The Sum of Us

by Heather McGhee

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Chapters 9–10 Summary and Analysis

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Last Updated on April 8, 2021, by eNotes Editorial. Word Count: 1371

Chapter 9

Typical school programming about the civil rights era, McGhee notes, makes white students feel like “the bad guys.” However, McGhee argues that white Americans cannot see their own role in the nation’s story without recognizing the harsh reality of racism, and white citizens inevitably experience guilt or denial about how their race has granted them privilege and allowed others to suffer. Beyond the negative economic and political impacts, Americans cannot ignore the moral ramifications of racism. Compounding the problem is that there is no easy solution or “route for redemption.”

Angela King, a former neo-Nazi, discusses her own need to shift blame for society’s woes from white people; for example, she found ways to excuse American slavery. Angela went to prison for a hate crime but began to rethink her perspective when a Black woman befriended her. Their conversations led her to educate herself on the history of race relations. Angela eventually founded Life After Hate, which helps white supremacists leave extremist groups. 

McGhee examines how right-wing media fueled by racism has painted immigrants as scapegoats for socioeconomic woes. This distracts from the systemic racism at the heart of America’s inequities, so the problem persists. McGhee also criticizes color blindness, the idea that the best way to deal with racial difference is to pretend not to see race. Rather than helping people overcome the problem, it “is a form of racial denial.” While denial stops white Americans from addressing racism and the impacts of inequality on people of color, it also prevents them from understanding their own complacence. Once again, the cost of racism falls on white Americans, despite their position of relative privilege. Racism also leads white Americans to stoke unfounded fears, such as those associated with Affirmative Action, based on the false belief that Black citizens are taking jobs that belong to white people. 

The more serious extension of this racially motivated fear is the cost of Black lives at the hands of white citizens who fear people of color. McGhee discusses “Stand Your Ground” laws, which can absolve assailants of responsibility if they feel threatened. Recent examples of police-involved shootings of unarmed Black people are a concrete example of the danger of white Americans’ misplaced fear. The Black Lives Matter movement thrived in the wake of such incidents, but prejudices also surfaced in the reaction to and media coverage of protests.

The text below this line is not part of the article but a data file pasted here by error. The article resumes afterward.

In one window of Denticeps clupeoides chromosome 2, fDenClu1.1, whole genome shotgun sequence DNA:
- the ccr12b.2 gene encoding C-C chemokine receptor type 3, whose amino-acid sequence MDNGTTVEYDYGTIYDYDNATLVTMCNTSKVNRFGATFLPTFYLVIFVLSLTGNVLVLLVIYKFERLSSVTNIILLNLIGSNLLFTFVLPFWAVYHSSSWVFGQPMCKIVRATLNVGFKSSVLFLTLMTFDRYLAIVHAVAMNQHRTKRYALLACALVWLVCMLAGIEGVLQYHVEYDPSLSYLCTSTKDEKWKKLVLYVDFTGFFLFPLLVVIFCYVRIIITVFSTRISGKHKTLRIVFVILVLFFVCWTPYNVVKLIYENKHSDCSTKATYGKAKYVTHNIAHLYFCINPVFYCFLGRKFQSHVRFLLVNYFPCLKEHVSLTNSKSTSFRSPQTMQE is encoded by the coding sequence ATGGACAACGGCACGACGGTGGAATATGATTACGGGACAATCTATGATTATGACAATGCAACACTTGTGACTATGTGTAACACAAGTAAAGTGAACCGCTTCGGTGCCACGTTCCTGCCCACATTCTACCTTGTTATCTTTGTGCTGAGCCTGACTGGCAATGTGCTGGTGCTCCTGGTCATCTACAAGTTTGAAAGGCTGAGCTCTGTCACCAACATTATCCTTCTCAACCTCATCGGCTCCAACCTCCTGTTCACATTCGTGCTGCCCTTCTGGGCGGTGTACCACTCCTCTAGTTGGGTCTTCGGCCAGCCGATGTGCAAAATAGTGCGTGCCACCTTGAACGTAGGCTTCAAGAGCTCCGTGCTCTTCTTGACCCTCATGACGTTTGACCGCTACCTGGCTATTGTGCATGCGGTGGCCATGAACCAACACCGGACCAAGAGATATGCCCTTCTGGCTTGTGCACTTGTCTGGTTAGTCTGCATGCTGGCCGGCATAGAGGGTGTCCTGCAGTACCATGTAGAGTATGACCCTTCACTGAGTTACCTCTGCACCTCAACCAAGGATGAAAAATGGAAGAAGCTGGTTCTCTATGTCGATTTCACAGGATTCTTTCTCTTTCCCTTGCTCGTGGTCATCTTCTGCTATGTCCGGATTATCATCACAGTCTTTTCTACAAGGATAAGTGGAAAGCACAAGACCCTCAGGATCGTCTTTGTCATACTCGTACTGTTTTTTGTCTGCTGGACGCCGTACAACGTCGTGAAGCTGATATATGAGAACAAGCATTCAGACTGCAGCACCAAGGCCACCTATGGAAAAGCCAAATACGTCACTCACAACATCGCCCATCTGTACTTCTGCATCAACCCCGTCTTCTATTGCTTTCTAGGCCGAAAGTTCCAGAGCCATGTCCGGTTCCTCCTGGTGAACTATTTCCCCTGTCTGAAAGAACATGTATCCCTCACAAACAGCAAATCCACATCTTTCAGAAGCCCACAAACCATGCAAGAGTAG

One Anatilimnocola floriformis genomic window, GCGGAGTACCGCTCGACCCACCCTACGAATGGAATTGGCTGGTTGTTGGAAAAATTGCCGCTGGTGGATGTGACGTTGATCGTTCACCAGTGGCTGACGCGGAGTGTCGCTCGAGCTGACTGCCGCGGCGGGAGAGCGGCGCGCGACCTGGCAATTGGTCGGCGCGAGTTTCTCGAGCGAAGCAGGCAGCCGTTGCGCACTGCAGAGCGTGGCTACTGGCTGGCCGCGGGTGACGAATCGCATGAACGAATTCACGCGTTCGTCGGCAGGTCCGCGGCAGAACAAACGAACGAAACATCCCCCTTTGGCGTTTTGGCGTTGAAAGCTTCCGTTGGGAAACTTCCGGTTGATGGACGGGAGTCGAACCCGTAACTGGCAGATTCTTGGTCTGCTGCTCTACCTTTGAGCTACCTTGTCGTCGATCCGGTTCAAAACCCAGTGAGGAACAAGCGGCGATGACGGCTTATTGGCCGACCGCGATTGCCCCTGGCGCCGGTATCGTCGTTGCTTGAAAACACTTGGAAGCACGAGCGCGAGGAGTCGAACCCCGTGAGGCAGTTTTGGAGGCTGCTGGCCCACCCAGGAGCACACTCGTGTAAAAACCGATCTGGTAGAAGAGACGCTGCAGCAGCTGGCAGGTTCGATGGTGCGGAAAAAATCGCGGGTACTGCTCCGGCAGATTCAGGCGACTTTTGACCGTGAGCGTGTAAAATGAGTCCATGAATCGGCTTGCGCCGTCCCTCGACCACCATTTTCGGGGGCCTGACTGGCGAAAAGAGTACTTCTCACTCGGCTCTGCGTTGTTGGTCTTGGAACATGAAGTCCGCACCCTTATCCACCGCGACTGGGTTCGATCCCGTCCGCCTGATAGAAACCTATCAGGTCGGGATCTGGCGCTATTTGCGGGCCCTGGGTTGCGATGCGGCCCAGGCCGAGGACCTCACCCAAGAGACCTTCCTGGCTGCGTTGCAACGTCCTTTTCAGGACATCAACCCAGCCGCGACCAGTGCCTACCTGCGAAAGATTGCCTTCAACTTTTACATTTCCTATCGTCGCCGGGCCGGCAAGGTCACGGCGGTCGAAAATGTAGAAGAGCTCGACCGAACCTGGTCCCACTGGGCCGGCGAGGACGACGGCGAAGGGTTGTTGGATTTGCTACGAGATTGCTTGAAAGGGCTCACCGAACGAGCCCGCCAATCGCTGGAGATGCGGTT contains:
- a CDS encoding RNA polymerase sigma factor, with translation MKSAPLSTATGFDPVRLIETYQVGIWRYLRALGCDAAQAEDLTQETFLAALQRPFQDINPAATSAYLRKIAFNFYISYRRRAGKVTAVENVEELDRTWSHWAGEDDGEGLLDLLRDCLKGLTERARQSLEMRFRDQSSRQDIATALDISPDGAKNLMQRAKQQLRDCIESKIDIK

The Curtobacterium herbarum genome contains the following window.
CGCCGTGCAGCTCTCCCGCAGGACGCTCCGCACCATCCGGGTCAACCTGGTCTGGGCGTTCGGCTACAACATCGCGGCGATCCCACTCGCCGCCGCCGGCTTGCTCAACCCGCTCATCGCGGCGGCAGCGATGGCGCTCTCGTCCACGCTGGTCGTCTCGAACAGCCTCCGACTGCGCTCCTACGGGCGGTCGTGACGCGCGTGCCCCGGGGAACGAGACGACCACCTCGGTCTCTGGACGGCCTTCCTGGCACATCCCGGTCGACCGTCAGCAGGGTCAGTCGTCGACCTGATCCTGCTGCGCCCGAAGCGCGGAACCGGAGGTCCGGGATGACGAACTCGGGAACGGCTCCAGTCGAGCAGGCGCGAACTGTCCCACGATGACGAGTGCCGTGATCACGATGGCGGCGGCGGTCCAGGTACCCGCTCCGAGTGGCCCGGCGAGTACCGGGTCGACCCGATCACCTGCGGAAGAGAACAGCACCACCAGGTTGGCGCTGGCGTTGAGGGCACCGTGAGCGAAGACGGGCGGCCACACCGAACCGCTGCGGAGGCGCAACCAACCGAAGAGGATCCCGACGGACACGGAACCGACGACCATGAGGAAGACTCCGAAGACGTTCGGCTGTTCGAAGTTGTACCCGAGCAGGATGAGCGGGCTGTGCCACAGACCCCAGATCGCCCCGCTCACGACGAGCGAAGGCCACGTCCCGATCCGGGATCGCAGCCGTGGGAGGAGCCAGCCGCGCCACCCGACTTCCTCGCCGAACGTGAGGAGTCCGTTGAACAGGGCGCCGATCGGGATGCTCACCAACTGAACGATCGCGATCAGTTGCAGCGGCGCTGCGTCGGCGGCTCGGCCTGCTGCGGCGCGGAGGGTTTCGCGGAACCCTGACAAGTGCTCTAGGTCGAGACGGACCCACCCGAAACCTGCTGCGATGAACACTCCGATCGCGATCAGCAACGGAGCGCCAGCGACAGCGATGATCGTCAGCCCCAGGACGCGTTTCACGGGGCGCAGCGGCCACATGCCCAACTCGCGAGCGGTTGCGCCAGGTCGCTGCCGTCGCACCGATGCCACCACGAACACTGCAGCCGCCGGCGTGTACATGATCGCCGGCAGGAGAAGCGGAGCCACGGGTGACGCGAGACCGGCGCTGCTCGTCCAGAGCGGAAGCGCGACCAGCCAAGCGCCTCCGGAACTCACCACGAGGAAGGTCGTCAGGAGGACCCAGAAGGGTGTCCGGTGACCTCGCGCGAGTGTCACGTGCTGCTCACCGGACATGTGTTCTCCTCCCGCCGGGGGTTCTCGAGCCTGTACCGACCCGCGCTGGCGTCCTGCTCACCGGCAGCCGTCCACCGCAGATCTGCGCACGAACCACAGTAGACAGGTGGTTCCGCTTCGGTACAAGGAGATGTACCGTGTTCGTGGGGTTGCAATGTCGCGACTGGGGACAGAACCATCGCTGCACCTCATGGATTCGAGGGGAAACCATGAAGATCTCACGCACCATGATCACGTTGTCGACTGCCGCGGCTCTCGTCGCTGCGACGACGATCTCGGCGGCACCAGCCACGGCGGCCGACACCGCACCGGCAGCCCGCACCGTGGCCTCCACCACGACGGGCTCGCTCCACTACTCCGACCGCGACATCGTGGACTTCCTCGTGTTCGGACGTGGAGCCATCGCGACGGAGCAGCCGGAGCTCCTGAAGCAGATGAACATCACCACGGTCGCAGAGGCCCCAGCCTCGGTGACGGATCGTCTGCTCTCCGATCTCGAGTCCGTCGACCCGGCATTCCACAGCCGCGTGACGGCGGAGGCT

McGhee cites African-American Christianity as a driver of civil rights, but Pastor Daniel Hill also links Christianity with the dehumanization of African slaves and the formation of the systemic racism that still haunts the United States. Because Christians could not account for mistreating other humans, also made “in God’s image,” as property, they had to think of them as inhuman. And those who oppress others are also dehumanized in the process. 

Chapter 10

McGhee studies Lewiston, Maine, as an example of how, even in the state with the whitest and oldest population, communities can achieve the Solidarity Dividend by reaching across racial lines and having difficult conversations about social justice. Lewiston’s population grew in the early 1990s as a result of a wave of Somali refugees escaping civil war. While housing and storefronts sat empty and Lewiston declined, the new immigrants revitalized the community, economically and socially. 

The precedent has been for immigrants to sacrifice their culture to join American society. Even in cases of “white-skinned immigrants,” assimilation as a white American meant losing aspects of their culture, such as their original language. People like Lewiston’s Cecile Thornton fight this by attending French-speaking group meetings to regain lost cultural roots. Meanwhile, groups like Maine’s People’s Alliance unite people across racial and cultural lines to fight for common benefits such as a higher minimum wage. Lewiston serves as an example of what America could achieve: the Solidarity Dividend.